Adventures in Mobile Marketing
Rosati’s Pizza started out with a mobile sign-up offer of a free medium pizza, but soon revised its offer to attract a more qualified mobile program participant.
In addition to a shared mail program insert, TCBY of Salisbury, Md., integrated its point-of-sale system with its mobile program for immediate program performance tracking and measurement.
While the industry buzzed and buzzed this year about social media (often using social media to do so!), another marketing discipline was steadily convincing a growing group of marketers to divert funds from offline channels. And while it likely will take another year or two to mature into a major player on the marketing front, mobile marketing has been putting up some convincing numbers.
Let’s start with Forrester Research’s projected increase in spending from $391 million this year to $950 million by 2012. That’s a pretty quick investment pace—even considering that Forrester analyst Shar Van Boskirk had initially anticipated an even larger shift, which was adjusted down because of the economic impact on budgets.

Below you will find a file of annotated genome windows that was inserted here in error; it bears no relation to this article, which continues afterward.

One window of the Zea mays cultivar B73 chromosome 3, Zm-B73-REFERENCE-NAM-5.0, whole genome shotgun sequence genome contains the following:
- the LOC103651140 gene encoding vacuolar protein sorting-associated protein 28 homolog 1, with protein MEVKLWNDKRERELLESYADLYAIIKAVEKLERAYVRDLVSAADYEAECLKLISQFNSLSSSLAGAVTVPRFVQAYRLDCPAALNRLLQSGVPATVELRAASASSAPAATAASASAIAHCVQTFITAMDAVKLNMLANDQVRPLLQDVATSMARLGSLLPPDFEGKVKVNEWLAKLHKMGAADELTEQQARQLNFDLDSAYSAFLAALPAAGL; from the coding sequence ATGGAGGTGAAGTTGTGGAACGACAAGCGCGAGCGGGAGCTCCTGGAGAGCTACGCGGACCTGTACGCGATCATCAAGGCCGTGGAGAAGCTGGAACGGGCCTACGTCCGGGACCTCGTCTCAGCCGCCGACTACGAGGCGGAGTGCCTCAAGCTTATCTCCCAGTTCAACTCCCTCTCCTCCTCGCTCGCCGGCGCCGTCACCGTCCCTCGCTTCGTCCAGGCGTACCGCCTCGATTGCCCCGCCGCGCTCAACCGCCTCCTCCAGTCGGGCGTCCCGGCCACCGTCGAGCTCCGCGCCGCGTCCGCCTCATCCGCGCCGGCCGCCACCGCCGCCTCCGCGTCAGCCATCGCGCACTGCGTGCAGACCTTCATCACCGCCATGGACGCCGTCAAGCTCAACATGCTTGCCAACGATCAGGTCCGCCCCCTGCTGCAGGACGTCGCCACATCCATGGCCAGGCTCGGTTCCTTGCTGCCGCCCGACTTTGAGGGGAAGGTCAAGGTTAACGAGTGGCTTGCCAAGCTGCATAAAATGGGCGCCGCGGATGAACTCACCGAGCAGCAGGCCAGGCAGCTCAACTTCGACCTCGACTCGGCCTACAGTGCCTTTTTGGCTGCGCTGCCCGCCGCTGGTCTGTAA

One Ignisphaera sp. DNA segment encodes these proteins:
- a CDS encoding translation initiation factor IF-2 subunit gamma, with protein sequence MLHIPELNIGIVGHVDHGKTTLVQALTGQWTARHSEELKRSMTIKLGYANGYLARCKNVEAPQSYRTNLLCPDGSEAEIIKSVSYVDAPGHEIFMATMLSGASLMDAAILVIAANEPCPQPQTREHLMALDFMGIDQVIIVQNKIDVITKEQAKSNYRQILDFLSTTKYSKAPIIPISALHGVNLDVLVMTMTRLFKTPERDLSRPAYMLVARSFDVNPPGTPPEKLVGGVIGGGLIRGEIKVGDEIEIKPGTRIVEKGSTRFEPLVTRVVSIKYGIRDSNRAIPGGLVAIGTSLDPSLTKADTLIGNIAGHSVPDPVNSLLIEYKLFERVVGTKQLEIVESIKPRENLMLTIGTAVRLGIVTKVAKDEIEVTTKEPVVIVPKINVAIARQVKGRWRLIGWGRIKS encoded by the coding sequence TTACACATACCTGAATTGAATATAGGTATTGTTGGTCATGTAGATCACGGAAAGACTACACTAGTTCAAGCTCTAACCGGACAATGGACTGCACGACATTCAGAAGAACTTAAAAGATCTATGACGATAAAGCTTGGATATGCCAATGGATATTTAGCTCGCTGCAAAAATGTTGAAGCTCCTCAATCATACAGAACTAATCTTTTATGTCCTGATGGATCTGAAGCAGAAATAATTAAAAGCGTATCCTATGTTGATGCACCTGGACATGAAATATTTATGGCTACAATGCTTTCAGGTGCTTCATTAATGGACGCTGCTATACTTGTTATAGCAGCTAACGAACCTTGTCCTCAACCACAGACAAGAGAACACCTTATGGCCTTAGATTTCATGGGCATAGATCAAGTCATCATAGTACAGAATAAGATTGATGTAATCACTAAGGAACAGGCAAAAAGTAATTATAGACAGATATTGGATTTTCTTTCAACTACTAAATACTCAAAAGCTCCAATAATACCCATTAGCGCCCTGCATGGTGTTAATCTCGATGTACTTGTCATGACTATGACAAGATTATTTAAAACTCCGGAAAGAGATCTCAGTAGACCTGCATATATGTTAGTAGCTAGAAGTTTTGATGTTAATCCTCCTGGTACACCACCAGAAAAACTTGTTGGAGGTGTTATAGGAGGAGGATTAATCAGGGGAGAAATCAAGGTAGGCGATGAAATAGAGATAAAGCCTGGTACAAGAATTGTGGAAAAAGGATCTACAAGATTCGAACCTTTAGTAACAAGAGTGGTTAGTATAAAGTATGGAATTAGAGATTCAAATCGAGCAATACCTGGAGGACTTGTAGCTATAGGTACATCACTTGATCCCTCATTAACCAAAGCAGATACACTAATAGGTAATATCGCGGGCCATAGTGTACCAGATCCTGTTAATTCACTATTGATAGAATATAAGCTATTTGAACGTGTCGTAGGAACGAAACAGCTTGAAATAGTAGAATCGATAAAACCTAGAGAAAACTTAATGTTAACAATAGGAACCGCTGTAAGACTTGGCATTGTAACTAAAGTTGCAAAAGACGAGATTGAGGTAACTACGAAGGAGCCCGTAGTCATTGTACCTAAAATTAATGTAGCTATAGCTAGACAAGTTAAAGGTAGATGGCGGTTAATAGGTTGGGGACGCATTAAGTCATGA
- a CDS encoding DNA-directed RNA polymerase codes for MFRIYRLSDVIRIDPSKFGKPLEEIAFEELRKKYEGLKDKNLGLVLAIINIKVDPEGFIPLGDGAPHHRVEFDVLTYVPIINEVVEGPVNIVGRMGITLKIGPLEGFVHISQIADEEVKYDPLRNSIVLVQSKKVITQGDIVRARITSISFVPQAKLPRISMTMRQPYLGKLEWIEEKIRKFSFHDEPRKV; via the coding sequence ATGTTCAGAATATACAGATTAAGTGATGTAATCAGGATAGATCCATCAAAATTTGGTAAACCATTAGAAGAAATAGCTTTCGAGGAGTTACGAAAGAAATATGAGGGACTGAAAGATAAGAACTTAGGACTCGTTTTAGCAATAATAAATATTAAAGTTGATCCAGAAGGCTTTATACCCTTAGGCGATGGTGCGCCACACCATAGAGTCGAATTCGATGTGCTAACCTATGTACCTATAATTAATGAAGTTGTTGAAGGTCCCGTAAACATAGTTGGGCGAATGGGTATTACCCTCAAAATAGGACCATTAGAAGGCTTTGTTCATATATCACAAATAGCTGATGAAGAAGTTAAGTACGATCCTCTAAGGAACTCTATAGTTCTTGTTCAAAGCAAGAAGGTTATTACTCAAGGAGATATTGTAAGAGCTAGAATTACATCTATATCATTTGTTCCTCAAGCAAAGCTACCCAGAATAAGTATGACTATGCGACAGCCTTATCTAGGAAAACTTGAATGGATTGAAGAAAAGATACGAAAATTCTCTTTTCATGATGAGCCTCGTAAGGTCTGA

But the metric that’s clearly driving interest in this channel is ROMI. According to Why It Pays to Go Mobile, a report published in August 2009 by Aberdeen Group Research Fellow Jeff Zabin, best-in-class companies are 1.6 times more satisfied with their ROMI for mobile marketing programs. Such success, in turn, is leading the majority (62 percent) to increase their budgets for mobile efforts while they pull back or eliminate investments in other marketing activities.
“The ability to more effectively manage the three stages of the customer lifecycle—customer acquisition, customer retention and customer profitability—speak not only to some of the most compelling benefits that can be realized through mobile marketing activities but also to the core value drivers of practically any company competing in today’s business environment,” Zabin writes.
Michael Ahearn, vice president of marketing at iLoop Mobile, a provider of mobile services and technology in San Jose, Calif., points out that where consumer use trends go, marketers naturally follow. “After the CTIA show, I looked over their new report, and we’re pretty much at 90 percent penetration for mobile subscribers for the total U.S. population,” he says. “Marketers want to be able to reach and communicate their messages to consumers on the device that is most important to them.”